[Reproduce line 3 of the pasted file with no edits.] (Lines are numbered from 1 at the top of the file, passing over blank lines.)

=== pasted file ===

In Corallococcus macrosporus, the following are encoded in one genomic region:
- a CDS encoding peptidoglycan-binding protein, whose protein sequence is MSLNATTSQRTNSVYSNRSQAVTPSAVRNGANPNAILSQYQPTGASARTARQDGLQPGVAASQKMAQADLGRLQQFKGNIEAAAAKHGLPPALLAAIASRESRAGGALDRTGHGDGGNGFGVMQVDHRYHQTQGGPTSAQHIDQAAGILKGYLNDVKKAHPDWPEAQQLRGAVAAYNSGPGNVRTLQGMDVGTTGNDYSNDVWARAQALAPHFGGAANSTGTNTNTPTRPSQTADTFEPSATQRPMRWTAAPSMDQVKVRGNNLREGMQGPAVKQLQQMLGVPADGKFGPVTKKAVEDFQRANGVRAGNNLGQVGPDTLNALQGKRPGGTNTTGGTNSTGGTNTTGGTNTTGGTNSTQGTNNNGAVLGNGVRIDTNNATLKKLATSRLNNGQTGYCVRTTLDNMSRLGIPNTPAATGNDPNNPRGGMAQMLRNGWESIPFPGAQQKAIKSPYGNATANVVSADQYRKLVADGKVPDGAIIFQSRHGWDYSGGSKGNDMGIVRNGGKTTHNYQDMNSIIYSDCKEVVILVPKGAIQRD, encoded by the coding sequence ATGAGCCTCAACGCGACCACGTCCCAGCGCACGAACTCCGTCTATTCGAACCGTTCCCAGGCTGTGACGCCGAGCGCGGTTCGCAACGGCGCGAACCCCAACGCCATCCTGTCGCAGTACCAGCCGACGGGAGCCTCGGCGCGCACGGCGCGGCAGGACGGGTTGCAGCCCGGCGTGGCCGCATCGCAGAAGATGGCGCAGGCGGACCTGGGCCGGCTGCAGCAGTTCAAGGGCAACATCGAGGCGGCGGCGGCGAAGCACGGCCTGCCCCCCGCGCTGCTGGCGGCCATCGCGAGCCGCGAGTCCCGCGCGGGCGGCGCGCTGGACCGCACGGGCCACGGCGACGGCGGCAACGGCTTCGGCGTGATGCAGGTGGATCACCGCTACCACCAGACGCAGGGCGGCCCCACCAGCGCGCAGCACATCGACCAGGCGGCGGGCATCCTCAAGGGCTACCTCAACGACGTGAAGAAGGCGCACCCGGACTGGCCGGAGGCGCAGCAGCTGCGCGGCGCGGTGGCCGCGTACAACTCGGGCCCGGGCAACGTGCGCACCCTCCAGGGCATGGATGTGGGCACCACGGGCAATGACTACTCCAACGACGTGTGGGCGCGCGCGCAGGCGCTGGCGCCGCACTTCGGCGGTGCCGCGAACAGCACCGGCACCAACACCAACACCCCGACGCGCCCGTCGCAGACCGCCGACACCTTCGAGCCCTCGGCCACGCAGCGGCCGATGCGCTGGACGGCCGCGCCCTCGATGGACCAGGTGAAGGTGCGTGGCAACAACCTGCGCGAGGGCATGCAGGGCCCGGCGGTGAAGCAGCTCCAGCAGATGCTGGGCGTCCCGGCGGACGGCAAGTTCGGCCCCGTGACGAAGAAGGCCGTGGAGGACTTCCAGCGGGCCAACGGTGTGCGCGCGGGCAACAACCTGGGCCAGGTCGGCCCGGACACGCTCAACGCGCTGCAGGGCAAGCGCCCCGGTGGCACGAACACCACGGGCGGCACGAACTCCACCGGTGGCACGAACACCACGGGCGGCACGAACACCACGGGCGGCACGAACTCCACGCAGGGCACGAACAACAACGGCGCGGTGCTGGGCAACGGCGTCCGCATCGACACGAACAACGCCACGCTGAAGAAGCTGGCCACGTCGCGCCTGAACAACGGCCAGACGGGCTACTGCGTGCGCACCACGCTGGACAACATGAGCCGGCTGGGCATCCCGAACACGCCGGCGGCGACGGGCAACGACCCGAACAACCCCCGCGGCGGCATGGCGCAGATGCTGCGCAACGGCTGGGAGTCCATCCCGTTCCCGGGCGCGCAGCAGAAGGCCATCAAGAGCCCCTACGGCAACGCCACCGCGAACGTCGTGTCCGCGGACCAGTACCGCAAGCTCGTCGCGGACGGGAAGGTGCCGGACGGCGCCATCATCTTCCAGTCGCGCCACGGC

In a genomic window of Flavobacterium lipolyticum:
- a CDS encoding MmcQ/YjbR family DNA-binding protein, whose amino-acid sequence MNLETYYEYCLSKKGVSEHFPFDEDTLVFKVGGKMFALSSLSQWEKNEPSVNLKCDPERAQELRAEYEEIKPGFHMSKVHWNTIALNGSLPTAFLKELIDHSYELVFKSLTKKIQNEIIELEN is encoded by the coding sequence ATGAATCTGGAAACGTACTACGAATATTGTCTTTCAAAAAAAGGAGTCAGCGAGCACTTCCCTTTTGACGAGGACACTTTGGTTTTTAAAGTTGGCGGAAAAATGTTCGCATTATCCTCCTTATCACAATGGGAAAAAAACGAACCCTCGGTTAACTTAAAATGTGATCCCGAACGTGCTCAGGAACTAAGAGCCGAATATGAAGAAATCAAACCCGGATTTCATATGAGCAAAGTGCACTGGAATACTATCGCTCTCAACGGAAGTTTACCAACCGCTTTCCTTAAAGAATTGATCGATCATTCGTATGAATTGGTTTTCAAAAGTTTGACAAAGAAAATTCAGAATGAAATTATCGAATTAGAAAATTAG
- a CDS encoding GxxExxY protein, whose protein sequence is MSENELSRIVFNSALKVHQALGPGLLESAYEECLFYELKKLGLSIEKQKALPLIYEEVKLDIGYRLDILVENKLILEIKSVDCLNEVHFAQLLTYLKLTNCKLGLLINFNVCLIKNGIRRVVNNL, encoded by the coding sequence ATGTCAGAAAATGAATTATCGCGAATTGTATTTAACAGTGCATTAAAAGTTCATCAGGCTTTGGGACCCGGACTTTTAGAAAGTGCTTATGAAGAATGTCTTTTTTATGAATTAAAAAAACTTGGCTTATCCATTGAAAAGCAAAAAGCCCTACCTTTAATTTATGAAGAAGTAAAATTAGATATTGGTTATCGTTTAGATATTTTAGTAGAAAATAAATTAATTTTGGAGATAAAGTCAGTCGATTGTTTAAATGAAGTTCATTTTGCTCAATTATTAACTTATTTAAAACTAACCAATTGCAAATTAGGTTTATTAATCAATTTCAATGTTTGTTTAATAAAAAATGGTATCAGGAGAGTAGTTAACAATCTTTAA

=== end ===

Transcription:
In a genomic window of Flavobacterium lipolyticum: